Tag Archives: Forgetfulness

A Memory Champion’s Best Mental Trick for Remembering Where You Put Your Keys

If you’re tired of misplacing your keys around the house, this explosive memory trick will help you remember. All you need is a little imagination.

In this video from the Business Insider YouTube channel, Ron White, world record holder and two-time National Memory Champion, shares his trick for keeping his keys from getting lost. White suggests we misplace keys and other everyday objects because we go on mental autopilot, especially after a long day. To combat that, you need to find a way to focus on the moment you set something down.

For keys, White recommends you imagine they’re a small bomb that goes off wherever you toss them. For example, if you stick them on the counter, imagine a chunk of the counter top getting blasted out and your cabinets catching fire. This makes your brain focus on the moment of placement and associates a visual memory with a distinct physical location. After all, you can’t imagine how your coffee table might blow up if your brain doesn’t take a moment to study the environment first. Now when you need your keys, you’ll go “Oh yeah, I blew up the nightstand a few hours ago.”

http://lifehacker.com/5897708/how-to…

A national memory champion explains how to never misplace your keys ever again | YouTube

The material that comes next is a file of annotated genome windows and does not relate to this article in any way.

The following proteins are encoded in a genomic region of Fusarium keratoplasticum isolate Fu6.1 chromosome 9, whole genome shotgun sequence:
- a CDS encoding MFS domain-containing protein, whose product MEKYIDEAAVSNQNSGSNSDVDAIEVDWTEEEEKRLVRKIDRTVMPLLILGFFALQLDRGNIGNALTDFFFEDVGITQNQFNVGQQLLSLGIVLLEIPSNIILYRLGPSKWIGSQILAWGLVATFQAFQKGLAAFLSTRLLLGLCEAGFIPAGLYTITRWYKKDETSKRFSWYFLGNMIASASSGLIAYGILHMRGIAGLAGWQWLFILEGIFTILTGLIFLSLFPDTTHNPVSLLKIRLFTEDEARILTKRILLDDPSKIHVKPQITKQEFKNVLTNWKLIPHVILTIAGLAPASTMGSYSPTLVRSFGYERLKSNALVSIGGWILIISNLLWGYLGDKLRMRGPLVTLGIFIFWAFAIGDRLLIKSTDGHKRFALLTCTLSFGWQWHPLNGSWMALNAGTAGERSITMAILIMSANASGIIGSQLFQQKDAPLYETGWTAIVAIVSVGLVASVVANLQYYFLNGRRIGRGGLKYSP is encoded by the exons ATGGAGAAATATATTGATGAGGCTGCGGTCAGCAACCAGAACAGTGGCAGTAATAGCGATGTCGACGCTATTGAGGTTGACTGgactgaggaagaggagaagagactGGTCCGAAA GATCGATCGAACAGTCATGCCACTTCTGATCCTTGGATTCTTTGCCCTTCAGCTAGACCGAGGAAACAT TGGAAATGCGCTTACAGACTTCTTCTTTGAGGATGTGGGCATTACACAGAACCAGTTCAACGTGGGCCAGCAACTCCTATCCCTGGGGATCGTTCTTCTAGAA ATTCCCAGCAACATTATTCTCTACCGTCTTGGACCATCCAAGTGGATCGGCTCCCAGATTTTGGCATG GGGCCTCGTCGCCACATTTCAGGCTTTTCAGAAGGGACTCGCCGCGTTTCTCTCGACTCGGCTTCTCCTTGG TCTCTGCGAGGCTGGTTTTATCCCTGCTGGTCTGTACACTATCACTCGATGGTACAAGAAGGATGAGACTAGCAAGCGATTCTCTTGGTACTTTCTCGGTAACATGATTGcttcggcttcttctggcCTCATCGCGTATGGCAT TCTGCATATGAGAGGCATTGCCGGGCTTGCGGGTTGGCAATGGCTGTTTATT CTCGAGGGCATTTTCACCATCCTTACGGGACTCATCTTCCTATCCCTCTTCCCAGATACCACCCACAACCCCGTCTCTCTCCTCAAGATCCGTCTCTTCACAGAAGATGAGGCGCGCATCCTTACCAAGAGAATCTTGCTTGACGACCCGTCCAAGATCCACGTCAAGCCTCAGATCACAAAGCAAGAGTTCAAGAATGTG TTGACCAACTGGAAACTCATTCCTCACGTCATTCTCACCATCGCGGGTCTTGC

The Two Factors that Make You Forgetful

The Two Factors that Make You Forgetful

We’re all a little forgetful sometimes. Whether that’s forgetting to do an errand or losing your keys, it’s easy to get frustrated when you forget something simple. However, as The Wall Street Journal points out, two different factors tend to make us forget things, and they’re pretty easy to correct for.

There are all kinds of reasons why we might forget something. Stress, fatigue, and multitasking all play a part, but when it comes to actually forming that memory of where something it is, it’s about two things:

That breakdown can occur in two spots: when we fail to activate our memory and encode what we’re doing—where we put down our keys or glasses—or when we try to retrieve the memory. When you encode a memory, the hippocampus, a central part of the brain involved in memory function, takes a snapshot which is preserved in a set of neurons, says Kenneth Norman, a psychology professor at Princeton University. Those neurons can be activated later with a reminder or cue.

It is important to pay attention when you put down an item, or during encoding. If your state of mind at retrieval is different than it was during encoding, that could pose a problem. Case in point: You were starving when you walked into the house and deposited your keys. When you then go to look for them later, you’re no longer hungry so the memory may be harder to access.

Of course, all kinds of difference interferences exist, and solving for them isn’t always easy. Reminders and to-dos are obviously helpful, as is retracing your steps. Other tips include saying an action out loud as your doing it ("I’m putting my phone in the dresser"), visualizing environmental cues, and more.

Why We Keep Losing Our Keys | The Wall Street Journal

Photo by Michael Gil.